Royal Society Publishing

Infection and Colony Variability in Social Insects

Paul Schmid-Hempel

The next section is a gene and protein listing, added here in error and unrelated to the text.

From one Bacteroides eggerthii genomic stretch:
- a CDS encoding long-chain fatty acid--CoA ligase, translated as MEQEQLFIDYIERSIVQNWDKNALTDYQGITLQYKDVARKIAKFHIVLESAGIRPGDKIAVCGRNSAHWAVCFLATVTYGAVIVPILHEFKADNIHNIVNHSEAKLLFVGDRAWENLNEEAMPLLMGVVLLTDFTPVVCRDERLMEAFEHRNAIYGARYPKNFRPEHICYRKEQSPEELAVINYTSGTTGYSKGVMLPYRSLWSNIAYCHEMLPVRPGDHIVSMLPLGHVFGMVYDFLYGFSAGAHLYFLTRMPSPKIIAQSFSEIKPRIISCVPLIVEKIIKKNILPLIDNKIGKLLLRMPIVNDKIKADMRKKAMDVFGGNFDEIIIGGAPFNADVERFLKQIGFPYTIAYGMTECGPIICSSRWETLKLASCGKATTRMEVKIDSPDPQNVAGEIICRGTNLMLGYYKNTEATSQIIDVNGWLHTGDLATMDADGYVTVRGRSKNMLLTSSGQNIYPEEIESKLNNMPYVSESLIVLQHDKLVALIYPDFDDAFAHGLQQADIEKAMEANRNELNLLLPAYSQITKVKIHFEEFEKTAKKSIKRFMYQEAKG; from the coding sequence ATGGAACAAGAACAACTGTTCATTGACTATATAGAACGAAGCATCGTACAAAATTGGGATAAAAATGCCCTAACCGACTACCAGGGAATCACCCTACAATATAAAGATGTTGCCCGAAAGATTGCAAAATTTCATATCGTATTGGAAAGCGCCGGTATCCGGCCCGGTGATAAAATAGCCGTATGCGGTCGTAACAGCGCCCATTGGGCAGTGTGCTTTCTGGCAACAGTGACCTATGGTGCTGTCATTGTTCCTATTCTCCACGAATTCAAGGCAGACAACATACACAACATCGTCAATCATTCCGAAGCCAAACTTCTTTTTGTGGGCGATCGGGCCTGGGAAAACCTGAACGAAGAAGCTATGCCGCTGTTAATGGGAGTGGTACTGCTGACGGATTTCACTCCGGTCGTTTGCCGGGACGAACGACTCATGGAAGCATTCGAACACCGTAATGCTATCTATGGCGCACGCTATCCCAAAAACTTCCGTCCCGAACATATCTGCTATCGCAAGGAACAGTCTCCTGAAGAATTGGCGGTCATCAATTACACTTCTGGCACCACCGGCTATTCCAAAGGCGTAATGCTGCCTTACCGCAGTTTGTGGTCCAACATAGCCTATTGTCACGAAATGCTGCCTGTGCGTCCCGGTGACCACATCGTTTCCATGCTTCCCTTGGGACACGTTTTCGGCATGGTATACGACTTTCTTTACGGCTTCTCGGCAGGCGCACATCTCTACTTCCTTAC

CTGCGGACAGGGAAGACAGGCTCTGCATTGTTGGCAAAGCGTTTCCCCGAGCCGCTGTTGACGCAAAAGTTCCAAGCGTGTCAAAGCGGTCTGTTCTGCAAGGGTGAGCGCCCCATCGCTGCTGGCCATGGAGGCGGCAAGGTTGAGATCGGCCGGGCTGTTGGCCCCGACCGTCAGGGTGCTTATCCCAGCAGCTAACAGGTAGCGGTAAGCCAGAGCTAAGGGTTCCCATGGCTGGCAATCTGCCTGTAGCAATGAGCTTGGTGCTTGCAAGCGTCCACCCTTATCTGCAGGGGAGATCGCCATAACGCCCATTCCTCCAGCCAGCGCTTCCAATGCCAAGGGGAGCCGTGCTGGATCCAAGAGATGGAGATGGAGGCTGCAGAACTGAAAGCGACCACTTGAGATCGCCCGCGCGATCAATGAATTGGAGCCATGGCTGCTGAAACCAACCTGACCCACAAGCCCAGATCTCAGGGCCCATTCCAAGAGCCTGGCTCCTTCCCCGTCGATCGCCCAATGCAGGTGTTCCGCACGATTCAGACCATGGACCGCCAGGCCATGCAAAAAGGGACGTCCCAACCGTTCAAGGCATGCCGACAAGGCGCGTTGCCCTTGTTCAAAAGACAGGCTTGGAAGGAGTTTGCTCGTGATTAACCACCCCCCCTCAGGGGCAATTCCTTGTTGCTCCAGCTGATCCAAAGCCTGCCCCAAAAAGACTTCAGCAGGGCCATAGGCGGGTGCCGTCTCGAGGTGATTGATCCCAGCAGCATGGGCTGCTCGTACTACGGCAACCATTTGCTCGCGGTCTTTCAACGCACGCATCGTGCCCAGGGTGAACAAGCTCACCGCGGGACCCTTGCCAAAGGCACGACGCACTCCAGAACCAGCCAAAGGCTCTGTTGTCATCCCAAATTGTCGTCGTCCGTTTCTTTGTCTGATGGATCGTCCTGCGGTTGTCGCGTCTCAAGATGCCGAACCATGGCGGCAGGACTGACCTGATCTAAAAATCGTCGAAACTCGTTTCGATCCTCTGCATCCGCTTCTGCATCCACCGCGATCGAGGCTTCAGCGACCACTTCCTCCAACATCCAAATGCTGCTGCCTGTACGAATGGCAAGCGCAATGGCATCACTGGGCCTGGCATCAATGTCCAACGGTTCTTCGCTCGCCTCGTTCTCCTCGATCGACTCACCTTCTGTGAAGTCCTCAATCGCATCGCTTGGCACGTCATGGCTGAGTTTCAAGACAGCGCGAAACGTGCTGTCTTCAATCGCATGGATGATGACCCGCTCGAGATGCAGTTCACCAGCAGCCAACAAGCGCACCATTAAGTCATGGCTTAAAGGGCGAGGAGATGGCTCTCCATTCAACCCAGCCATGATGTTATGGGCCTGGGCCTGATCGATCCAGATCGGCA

The average relatedness among colony members in the social insects, such as bees, wasps and ants, is often low, contrary to the expectations of kin selection theory. Lower relatedness results from multiple mating by the queens (polyandry) or from the presence of more than one functional queen (polygyny). Among the proposed advantages for such mating systems, selection by parasites for within-colony genetic variability is discussed. Empirical studies of this problem are few, but several lines of evidence suggest a role for parasites, such that genetic diversity reduces the rate of within-group transmission. Theoretical considerations indicate that multiple mating is advantageous under conditions of low mating costs relative to parasite pressure and when intermediately sized colonies have a disproportionately large share of reproductive success in the population. In this view, mating strategies (as in polyandry) and strategies of female associations (as in polygyny) that lead to an increased genetic diversity among offspring are, at least in part, an instance of variance reduction in relation to parasitism.

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